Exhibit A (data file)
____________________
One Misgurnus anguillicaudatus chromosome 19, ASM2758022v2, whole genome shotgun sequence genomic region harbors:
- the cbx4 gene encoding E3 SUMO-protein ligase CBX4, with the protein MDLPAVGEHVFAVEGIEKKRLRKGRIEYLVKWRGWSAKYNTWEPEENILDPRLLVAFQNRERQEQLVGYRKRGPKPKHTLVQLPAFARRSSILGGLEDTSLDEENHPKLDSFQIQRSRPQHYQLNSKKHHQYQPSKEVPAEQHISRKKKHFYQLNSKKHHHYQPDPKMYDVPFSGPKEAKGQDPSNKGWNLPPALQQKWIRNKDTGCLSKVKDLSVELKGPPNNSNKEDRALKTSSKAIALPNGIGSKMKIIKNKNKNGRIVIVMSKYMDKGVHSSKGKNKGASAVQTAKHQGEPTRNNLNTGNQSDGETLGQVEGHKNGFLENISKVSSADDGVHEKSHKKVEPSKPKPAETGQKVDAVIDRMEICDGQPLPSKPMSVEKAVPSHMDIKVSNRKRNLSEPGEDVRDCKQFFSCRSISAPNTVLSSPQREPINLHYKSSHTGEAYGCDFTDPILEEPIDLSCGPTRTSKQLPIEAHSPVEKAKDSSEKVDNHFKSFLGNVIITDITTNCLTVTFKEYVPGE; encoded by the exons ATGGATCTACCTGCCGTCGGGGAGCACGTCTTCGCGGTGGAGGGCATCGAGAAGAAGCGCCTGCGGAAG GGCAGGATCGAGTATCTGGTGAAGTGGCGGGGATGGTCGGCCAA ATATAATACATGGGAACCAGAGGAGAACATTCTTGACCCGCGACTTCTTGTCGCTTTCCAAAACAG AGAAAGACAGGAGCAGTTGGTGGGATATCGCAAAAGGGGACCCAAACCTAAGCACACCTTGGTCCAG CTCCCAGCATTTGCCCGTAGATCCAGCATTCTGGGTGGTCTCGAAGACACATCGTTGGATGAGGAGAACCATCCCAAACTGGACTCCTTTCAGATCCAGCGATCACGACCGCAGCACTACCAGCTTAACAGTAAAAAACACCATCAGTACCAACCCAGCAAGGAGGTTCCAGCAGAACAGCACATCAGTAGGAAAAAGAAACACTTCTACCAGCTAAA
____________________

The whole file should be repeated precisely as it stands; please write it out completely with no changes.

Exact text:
One Misgurnus anguillicaudatus chromosome 19, ASM2758022v2, whole genome shotgun sequence genomic region harbors:
- the cbx4 gene encoding E3 SUMO-protein ligase CBX4, with the protein MDLPAVGEHVFAVEGIEKKRLRKGRIEYLVKWRGWSAKYNTWEPEENILDPRLLVAFQNRERQEQLVGYRKRGPKPKHTLVQLPAFARRSSILGGLEDTSLDEENHPKLDSFQIQRSRPQHYQLNSKKHHQYQPSKEVPAEQHISRKKKHFYQLNSKKHHHYQPDPKMYDVPFSGPKEAKGQDPSNKGWNLPPALQQKWIRNKDTGCLSKVKDLSVELKGPPNNSNKEDRALKTSSKAIALPNGIGSKMKIIKNKNKNGRIVIVMSKYMDKGVHSSKGKNKGASAVQTAKHQGEPTRNNLNTGNQSDGETLGQVEGHKNGFLENISKVSSADDGVHEKSHKKVEPSKPKPAETGQKVDAVIDRMEICDGQPLPSKPMSVEKAVPSHMDIKVSNRKRNLSEPGEDVRDCKQFFSCRSISAPNTVLSSPQREPINLHYKSSHTGEAYGCDFTDPILEEPIDLSCGPTRTSKQLPIEAHSPVEKAKDSSEKVDNHFKSFLGNVIITDITTNCLTVTFKEYVPGE; encoded by the exons ATGGATCTACCTGCCGTCGGGGAGCACGTCTTCGCGGTGGAGGGCATCGAGAAGAAGCGCCTGCGGAAG GGCAGGATCGAGTATCTGGTGAAGTGGCGGGGATGGTCGGCCAA ATATAATACATGGGAACCAGAGGAGAACATTCTTGACCCGCGACTTCTTGTCGCTTTCCAAAACAG AGAAAGACAGGAGCAGTTGGTGGGATATCGCAAAAGGGGACCCAAACCTAAGCACACCTTGGTCCAG CTCCCAGCATTTGCCCGTAGATCCAGCATTCTGGGTGGTCTCGAAGACACATCGTTGGATGAGGAGAACCATCCCAAACTGGACTCCTTTCAGATCCAGCGATCACGACCGCAGCACTACCAGCTTAACAGTAAAAAACACCATCAGTACCAACCCAGCAAGGAGGTTCCAGCAGAACAGCACATCAGTAGGAAAAAGAAACACTTCTACCAGCTAAA